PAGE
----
These types of de-humanizing comments do nothing to further productive, honest, open, fair, respectful discussion. You have no idea who I am and you’re making all kinds of assumptions — all without even posting your name. I’m happy to meet with anyone in person who paints me in such a light without knowing me at all. I’m confused as to why you would do this. What do you gain by doing this?

  • izzymuse June 1, 2015 at 10:39 pm

    Government agenda 1a: Arrest every citizen, put them in concentration camps, and reinstate slavery for the 99%! (FYI for the idiots: I’m writing in deep sarcasm satire!) The New World Order has begun!!! The elitists are coming!
    But seriously, I’m for anarchy. Live and let live. Lighten up Southern Utah. 😀

  • mousynot June 2, 2015 at 8:40 am

    If your friend is making as much money as you say and renting it out for the amount you say, then clearly there are visitors there at least 80% of the time. I find it hard to believe none of his neighbors knew about it. I agree with those who have upheld the code. Register your rental, obey the rules and you have no problem. I would have a problem if my neighbor had strangers coming and going every night. It seems your friendship has clouded your judgement.

    • amagi June 17, 2015 at 2:21 am

      Stephen Palmer here. You’re making assumptions without having the facts. Because of how my property is situated, it’s impossible for any of my neighbors to know what I’m doing. Ask Jeff Cottam, the code enforcement officer, how he is finding Airbnb hosts and he will tell you that he just finds their online profiles. This is happening across the board to all Airbnb hosts.

  • NotSoFast June 2, 2015 at 4:29 pm

    The little brat neighbor kids are selling their sour tasting lemonade on their driveway again. That’s a NO NO! What’s St. George’s code enforcement hotline telephone number?
    An other example: An other neighbor has a motorcycle and a fairly new Lexus in his drive with For Sale signs on them. HOW DARE THEY!
    Yet another example: During election season, It seems like most neighbors have those tasteless, ‘ELECT Good Old Boy Joe’ to another term for councilman in their front grass.
    Bottom line? It’s all about the money and what have you done for me lately?

  • stgeorgerocks June 3, 2015 at 10:46 am

    Bryan has a very skewed perception of what character is. He says “Palmer is one of the most solid examples of personal character I’ve ever met.”

    Did Mr Palmer have $46,000 worth of liens on his home in Santa Clara in 2007 that weren’t paid for 5 months until he sold his home? If that really happened, I wonder if those contractors were able to stay in business?

    Quit playing the victim and have some integrity.

    Quit bashing the city so much. It is not only the city ordinance that is being broken, but 95% of CC&Rs disallow vacation rentals as well. CC&Rs have been around for decades, this isn’t something new. It’s what keeps your neighbor from putting a trailer on a lot next to your single family home. Can you imagine our city without ordinances? If you don’t like them, move to Mexico. Or move to California and you will really know how invasive the City and State are….you have no idea.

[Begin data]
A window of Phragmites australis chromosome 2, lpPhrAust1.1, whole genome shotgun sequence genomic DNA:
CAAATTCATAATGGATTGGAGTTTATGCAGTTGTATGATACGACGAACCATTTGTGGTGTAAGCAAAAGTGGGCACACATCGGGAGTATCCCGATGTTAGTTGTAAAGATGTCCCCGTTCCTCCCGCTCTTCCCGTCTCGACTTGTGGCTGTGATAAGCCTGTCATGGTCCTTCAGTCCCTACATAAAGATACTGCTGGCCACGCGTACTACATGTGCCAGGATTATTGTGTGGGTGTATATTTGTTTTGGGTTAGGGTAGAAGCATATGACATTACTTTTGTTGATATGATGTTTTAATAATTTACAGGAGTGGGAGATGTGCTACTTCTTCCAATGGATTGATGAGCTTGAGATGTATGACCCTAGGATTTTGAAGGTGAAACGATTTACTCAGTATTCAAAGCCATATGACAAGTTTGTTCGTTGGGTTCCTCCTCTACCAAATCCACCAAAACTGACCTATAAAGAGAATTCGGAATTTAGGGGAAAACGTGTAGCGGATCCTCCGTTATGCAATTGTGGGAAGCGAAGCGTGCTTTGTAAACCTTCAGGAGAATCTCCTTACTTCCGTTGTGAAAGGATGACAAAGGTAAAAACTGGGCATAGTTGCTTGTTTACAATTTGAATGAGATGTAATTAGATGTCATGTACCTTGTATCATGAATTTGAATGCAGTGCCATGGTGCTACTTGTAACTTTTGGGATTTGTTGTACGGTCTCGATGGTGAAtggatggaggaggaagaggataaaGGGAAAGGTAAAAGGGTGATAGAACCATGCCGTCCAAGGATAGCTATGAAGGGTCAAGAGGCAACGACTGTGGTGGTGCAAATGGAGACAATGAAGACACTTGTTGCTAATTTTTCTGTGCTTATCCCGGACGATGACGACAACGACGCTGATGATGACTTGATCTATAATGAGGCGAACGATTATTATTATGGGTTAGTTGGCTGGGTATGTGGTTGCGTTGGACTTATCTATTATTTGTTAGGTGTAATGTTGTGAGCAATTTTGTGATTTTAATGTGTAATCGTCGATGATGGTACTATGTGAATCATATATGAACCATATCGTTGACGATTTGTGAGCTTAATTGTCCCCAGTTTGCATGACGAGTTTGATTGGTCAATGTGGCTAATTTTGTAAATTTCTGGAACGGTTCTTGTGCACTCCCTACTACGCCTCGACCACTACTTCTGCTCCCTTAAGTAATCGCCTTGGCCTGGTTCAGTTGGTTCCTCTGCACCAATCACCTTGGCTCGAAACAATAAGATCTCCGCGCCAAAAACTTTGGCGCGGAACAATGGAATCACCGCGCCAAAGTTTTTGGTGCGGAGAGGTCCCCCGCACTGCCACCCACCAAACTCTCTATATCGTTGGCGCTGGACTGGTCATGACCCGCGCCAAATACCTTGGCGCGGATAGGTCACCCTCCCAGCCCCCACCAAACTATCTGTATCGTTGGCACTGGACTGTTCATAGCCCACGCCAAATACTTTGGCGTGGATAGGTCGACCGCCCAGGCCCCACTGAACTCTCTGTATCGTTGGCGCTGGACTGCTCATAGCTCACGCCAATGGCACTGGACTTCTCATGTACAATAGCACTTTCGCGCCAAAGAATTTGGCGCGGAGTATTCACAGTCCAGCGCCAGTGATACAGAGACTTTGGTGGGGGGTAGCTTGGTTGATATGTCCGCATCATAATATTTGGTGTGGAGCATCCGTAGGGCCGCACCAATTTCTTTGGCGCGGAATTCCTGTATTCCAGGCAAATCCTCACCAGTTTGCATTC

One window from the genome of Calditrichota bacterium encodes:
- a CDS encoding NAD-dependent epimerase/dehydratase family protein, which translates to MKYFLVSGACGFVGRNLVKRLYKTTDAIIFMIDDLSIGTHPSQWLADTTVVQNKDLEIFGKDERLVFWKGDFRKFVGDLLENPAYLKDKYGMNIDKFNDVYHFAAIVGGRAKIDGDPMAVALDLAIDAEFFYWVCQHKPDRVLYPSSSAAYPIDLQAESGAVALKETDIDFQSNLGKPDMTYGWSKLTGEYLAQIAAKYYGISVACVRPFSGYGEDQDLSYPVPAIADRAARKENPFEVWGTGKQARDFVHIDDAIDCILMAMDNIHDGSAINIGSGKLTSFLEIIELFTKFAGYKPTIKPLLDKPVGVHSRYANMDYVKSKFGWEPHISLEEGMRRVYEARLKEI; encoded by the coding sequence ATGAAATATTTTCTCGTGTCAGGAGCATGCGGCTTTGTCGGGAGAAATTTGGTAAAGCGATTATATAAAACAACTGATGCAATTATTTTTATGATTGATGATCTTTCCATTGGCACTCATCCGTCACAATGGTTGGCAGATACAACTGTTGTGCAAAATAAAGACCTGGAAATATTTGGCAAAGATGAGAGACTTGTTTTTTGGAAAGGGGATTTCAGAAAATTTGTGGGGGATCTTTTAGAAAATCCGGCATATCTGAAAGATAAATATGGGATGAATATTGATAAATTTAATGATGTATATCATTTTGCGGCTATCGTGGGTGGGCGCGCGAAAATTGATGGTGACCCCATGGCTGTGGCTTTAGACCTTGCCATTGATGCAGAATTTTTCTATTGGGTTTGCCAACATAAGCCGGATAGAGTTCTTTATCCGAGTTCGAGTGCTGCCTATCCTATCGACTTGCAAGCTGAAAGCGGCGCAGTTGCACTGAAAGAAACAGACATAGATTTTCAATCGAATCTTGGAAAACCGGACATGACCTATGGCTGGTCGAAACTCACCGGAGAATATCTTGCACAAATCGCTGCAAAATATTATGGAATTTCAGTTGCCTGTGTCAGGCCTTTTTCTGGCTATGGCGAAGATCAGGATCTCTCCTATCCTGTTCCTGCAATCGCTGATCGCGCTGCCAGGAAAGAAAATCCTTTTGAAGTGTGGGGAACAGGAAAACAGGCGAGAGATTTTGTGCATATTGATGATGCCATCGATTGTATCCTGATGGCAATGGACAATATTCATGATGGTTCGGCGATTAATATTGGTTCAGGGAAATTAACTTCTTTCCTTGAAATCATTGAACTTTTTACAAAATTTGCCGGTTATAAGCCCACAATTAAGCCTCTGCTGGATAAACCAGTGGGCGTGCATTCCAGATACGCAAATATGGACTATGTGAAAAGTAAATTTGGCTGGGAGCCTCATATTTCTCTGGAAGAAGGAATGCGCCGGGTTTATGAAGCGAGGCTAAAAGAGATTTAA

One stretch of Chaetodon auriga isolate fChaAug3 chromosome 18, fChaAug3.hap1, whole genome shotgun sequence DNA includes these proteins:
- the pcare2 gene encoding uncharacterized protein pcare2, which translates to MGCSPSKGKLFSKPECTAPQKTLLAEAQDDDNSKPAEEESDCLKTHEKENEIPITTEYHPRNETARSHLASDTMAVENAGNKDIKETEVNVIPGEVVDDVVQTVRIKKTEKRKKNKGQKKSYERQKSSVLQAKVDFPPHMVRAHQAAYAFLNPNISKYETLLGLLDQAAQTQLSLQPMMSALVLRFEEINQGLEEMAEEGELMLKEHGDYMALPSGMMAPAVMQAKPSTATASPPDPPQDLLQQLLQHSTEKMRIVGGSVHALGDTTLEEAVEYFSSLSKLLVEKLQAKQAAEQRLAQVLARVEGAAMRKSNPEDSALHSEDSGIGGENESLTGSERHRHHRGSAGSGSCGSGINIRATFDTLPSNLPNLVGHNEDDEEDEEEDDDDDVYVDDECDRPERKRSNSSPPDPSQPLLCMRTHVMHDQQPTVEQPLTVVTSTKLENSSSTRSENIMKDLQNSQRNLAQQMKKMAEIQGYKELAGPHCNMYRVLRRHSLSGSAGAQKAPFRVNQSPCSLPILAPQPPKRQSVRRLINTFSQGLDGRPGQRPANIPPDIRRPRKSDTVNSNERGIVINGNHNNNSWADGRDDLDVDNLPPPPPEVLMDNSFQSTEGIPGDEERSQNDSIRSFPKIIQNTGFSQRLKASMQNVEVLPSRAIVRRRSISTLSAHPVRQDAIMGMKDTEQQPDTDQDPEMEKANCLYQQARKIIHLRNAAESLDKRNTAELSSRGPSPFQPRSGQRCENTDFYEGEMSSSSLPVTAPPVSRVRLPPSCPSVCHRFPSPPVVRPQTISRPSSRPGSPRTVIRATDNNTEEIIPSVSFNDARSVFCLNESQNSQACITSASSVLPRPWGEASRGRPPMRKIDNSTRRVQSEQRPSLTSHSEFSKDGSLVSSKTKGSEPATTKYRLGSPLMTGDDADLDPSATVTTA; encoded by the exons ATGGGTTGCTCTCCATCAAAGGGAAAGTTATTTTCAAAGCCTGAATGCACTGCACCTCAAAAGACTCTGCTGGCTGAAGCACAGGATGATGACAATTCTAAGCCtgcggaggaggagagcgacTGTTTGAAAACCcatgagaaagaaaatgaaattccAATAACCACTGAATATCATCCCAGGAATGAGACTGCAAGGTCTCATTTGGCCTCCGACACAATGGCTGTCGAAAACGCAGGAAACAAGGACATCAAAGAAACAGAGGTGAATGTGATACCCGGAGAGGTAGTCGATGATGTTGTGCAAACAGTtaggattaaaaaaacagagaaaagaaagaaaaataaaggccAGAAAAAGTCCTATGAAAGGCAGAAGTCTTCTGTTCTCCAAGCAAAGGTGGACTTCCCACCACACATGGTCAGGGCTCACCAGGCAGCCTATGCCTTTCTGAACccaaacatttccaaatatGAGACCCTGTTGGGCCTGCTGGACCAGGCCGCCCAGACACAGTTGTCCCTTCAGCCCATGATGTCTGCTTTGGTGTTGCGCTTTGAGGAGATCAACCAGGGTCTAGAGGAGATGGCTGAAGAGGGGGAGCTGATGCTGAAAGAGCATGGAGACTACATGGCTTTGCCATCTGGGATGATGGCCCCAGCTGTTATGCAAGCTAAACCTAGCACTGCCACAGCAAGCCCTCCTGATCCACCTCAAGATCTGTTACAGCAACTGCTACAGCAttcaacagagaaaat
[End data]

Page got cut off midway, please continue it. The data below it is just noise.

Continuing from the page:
The other question to Mr Palmer is, have you been paying 11.6% transient tax to the State just like a hotel or B&B would? If not, you are exposing yourself by having these silly articles written disclosing your income. Be prepared to receive a letter from the state with a bill for 11.5% of $12,000 X the number of years you have been doing this. They are currently sending letters out as we speak. You’re really asking for problems by playing the victim.

    This is not a victim less crime. There are B&Bs, hotels, condos zoned for nightly rentals and even a handful of vacation rental homes that are approved for vacation rentals. There are areas that are zoned for this that are closer to multi-family or commercial real estate. Imagine our city without zoning ordinances. It would be similar to a 3rd world country. People have paid premiums on the land for this type of zoning, they pay transient tax, and they pay for business licenses, etc. There are holidays and events when the town is full, but in the low season, they are fighting for income. Not only that, if you are not charging transient taxes to the renters, you are undercutting the businesses and stealing their income. These companies abide by certain conditions and pay fees which you obviously don’t do.

    • 42214 June 3, 2015 at 7:08 pm

      That was an articulate, awesome comment. You nailed it

    • BIG GUY June 4, 2015 at 5:12 am

      Amen. Well said.

    • CaliGirl June 17, 2015 at 7:42 am

      Maybe this “man of character” should live within his means and not rely on the extra income that the unused space in his home generates.